R.I.P. Chris Cornell
Last night, one of my favorite musical artists and rock-legend Chris Cornell died at age 52. I’m going to eulogize him a bit, and share a few thoughts. He was a part of my own journey into me being me.
When I was a kid, I was raised by my mom the majority of the time. In the car, we listened to Madonna and Paula Abdul on cassette tape. I remember her playing REO Speedwagon, Elton John, Billy Joel and Blondie. I still know all the words to “In the Middle of the Night” and my third grade voice would harmonize with the songs as we drove back and forth to see grandparents in Cincinnati, down that long I-70 stretch from St. Louis. It is safe to say that mom wasn’t really into the “Rock & Roll” scene.
So when I heard that grunge/rock music of the mid 90s, something awakened in me. These singers were men. They had gruff bass voices and scratchy falsettos and they weren’t trying to be pretty. Their music was laced with angst at a messed-up world. It resonated in a way that’s hard to describe with words. Some need that I didn’t know I had started to get filled. That music became a part of me into my teens, into my twenties, and even still today. (I just discovered MTV’s unplugged series from 1996 a year and a half ago and still listen to it regularly).
Chris Cornell was perhaps my favorite of that era of vocalists. One thing which set him apart from much of the other music is that he introduced many Christian themes into his music. He was not proselytizing by any stretch. But he wrote songs that pointed to a Creator, to whom we could pray, to whom we should look for guidance. I believe he was searching. Here are some sample lyrics for those unfamiliar:
“In my hour of need
On a sea of grey
On my knees I pray to you
Help me find the dawn
Of the dying day
Won't you light my way?"
“Nail in my hand
From my creator
You gave me life
Now show me how to live”
So here I am on the other side of his death, doing a bit of grieving, a bit of processing. One thing that should be clear enough is that the whole celebrity-culture-world is broken in a deep way. How many of our favorite musicians and actors have died early? These people are poisoning themselves with drugs and ruining themselves with indulgent lifestyles. Yet in the next breath they are creating poetry and art that speak to good and beautiful things. It shows the truth of the imago dei, the Image of God that is in all people, and that simultaneously we are indeed broken and ruled by sin. Paul asked, “What benefit did you receive from those things of which you are now ashamed?” We can arrive at a great deal of truth through art, and poetry (and for that matter science, while we are at it). But unless that truth is met with heart change and obedience, it doesn’t do us much good. How many artists sing of the beauty of true love and commitment yet have several lovers and repeat divorces? The artist arrives at truth, and this should be celebrated! But it is another thing to live it out.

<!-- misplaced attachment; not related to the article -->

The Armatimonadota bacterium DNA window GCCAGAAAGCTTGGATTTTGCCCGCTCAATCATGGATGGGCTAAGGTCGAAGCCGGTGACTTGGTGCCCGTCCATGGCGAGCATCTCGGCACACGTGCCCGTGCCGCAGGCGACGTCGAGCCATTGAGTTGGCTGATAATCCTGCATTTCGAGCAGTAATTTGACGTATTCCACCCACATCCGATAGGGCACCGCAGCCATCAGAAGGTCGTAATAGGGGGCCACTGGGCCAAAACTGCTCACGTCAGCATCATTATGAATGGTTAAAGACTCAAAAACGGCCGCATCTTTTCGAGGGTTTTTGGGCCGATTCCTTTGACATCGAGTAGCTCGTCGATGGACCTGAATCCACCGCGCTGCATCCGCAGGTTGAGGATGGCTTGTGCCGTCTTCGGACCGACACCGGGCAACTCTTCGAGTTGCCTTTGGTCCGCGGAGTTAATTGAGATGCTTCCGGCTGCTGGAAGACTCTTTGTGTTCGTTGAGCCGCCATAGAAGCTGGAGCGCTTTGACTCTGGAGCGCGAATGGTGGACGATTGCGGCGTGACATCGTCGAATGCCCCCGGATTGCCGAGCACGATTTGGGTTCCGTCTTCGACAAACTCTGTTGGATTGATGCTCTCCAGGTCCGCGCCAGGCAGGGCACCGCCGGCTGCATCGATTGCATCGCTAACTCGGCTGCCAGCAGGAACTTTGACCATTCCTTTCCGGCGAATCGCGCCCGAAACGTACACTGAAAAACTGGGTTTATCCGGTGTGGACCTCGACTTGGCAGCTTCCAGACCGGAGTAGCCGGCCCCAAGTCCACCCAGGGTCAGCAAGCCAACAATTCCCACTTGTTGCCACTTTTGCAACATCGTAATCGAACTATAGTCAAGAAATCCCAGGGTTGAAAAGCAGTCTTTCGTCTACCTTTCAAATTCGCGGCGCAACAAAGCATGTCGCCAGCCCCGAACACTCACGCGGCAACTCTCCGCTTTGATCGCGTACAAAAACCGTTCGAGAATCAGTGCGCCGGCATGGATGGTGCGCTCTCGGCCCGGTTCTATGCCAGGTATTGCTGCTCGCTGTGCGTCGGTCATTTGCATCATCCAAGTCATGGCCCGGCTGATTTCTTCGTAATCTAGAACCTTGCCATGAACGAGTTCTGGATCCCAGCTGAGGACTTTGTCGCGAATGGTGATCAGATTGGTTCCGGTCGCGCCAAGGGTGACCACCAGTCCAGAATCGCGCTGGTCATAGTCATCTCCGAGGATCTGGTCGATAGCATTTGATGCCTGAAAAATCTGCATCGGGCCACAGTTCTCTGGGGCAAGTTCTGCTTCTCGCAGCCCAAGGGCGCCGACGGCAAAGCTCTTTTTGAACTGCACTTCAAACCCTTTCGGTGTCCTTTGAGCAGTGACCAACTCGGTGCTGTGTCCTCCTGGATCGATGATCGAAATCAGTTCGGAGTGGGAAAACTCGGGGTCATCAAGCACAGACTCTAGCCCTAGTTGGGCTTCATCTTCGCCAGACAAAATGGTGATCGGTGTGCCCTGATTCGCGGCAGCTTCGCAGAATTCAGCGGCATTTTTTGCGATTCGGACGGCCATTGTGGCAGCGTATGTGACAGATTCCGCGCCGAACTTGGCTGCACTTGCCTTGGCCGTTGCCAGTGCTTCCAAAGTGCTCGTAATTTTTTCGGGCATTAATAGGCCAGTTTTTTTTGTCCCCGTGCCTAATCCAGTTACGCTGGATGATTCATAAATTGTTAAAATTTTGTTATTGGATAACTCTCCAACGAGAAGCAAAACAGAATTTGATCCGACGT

There is one last song from Cornell, it's actually my favorite. It’s “The Day I Tried to Live.” Here’s the second verse:
"Words you say, never seem
To live up to the ones inside your head
The lives we make never seem
To ever get us anywhere but dead
The day I tried to live
I wallowed in the blood and mud
With all the other pigs…
And I learned that I was a liar"
The realism in his music was something that strikes me as deeply Christian. What a confession we see in these verses! For a day, he tried to be someone, but he failed. He was no better than anyone. And he made a liar of himself. What a tribute to reality.
So I’m going to pray Chris Cornell’s words for all of the remaining rock and roll icons out there, and for anyone that needs it. I pray that God would light their way. I pray that they would find the one who can truly help them live, and make it so their best efforts aren’t just lies. I pray that God would help them find the dawn of the dying day, and give light to their paths. Amen.